The Danger Of Air Bags And The — страница 2

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automobile crashes taking place at speeds as low as nine miles per hour, and in these cases the air bag causes up to five times more injury then the crash would have without air bag deployment. The risk of the unjustified deployment of an air bag has remained the same, near 8 percent; although the number of air bag equipped vehicles over the same time period has multiplied by a factor of five since the first commercial trials of air bags in 1977. This is an extremely good track record, but the room for improvement is still ever-present. ( Overview of Public Concern With the mass media surrounding automobile safety and air bag reform, this is an issue that has taken to the forefront, and therefore warranting legislation. The bulk of this

legislation is written in accordance with or is suggested by the NHTSA. Although in the large picture this practice of air bag usage is extremely successful based upon percentages, it is a constant worry among driving Americans. Based on a report by the U.S. Department of Transportation in 1996, 72 percent of the public would prefer their next vehicle have an air bag protection system, but 62 percent of all surveyed Americans had safety concerns about air bags. The majority, 58 percent of this concern lay with the protection of their children, the highest risk group of air bag deaths in America. (Boyle; Sharp) To put this in prospective, when a large group of Americans were surveyed and asked the question “Based on what you know or have heard, how likely is it that a(n)

[adult/small child] sitting in the front seat would be injured be an air bag when it opens normally?” The results of this question produced a 54 percent return saying that it is very likely that a child would be injured. (Boyle; Sharp) Needless to say, a substantial portion of the public is concerned about the safety of their children when an air bag deploys. The national government along with automobile manufacturers have spent millions dollars in finding an answer to these concerns, and they think they may have found a couple of options Options for reduced-risk in air bag equipped vehicles There are four major types of action that can take place in order to reduce air bag injury/fatality risk: 1) Deactivation of Air Bag systems using an on/off switch mechanism, 2) Proper use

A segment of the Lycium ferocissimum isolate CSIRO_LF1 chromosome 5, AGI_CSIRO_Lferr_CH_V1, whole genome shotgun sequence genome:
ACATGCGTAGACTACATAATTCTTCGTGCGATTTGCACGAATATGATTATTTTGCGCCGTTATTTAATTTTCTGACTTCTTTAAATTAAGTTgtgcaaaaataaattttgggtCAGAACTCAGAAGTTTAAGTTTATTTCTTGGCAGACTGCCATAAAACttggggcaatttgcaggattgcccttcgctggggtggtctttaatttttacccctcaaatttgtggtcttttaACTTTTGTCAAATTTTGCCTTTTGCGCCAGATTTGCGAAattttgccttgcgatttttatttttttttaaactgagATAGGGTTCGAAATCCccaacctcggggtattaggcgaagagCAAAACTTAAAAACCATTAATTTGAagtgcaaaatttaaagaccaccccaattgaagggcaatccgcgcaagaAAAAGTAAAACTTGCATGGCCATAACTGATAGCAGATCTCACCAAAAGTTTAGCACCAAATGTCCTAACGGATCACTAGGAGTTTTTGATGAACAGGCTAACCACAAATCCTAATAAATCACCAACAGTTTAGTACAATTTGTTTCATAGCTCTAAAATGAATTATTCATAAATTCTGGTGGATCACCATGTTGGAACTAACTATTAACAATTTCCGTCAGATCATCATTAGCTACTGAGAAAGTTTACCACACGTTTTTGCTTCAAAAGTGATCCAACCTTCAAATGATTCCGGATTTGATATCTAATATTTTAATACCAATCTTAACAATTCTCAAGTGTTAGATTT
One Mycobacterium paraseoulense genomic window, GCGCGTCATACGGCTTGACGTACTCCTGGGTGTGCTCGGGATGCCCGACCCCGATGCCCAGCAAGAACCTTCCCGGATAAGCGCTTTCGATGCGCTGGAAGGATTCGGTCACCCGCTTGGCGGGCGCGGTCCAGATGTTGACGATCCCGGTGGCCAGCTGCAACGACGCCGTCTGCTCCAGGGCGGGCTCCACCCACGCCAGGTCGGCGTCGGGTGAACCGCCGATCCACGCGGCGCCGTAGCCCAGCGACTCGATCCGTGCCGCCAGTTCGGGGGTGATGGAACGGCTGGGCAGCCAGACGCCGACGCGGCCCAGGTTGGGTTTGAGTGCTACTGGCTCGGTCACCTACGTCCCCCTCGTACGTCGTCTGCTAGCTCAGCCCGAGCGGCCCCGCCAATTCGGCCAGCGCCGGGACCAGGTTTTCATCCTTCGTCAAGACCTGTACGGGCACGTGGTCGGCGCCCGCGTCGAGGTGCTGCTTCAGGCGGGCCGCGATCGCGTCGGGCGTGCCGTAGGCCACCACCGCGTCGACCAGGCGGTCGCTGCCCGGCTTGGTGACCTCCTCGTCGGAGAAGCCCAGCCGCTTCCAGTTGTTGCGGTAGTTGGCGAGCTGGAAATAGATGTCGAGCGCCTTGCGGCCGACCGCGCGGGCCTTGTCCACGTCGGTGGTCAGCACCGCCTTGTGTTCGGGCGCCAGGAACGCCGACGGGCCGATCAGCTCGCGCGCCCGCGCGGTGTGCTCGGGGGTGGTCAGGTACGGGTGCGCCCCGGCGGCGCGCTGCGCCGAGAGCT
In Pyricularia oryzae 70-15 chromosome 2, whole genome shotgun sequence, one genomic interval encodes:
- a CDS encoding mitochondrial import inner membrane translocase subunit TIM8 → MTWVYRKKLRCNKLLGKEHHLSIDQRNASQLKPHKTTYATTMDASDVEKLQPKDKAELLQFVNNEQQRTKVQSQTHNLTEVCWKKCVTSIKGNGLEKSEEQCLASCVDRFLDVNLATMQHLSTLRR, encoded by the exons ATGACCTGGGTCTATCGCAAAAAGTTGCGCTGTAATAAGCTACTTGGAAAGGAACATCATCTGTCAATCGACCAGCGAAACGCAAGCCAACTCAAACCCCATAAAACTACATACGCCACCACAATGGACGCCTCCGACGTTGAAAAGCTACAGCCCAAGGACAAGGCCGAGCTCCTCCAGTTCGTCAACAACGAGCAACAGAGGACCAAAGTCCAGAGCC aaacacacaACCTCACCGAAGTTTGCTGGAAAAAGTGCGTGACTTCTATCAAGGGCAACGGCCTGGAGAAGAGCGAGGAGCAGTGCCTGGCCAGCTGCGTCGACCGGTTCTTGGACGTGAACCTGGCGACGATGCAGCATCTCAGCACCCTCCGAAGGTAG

of other restraining systems such as seat belts and car seats, 3) De-powering of air bag systems to reduce amount of deployment force, 4) Development and production of an advanced air bag system. I will individually address each of these three options individually. On/Off Switch One of the hottest, most controversial issues in today’s news is the installation of an On/Off switch mechanism in new vehicles to disable air bag systems. This has been a public concern since the NHTSA first mandated that air bag restraint systems be placed in new vehicles, and with the total number of deaths increasing year by year, this is an option that many Americans have considered and carried-through. The basis for this theory is that Americans should be able to choose whether they desire the

protection of an air bag or not, especially if they are in a vehicle type with no back seat and children must ride in the front. This has become a standard feature on most vehicles that have no back seat such as standard trucks and sports cars, but in order to install such a mechanism in a vehicle with a back seat, you must obtain a permit that states you fully understand the risk of the deactivation. ( This option has proven to be hassle some and not to mention costly, and is a practice that most manufacturers and government officials are adamantly opposed to. Despite lengthy reading and forms to acquire permission to get an on/off switch and the expense and hassle of having one put in a vehicle, the NHTSA has (as of 8/1/99)

66,805 on record of gaining permission and having a manufacturer’s switch installed. This is an option, but it also disables the ability of the air bag to protect you in a collision, so it shows itself to be an ineffective way of saving lives in the long-term picture. (St. Edmunds; Eisentein) Proper use of other passive restraints such as seat belts and car seats When airbags were being designed in the late 1970’s through the early 1980’s, one major stumbling block for engineers was that they were instructed to design a system that would protect passengers and drivers under the assumption that they were not wearing a safety belt. This sounds like a good theory, but in reality it makes the process of saving the lives of passengers much more difficult to accomplish. The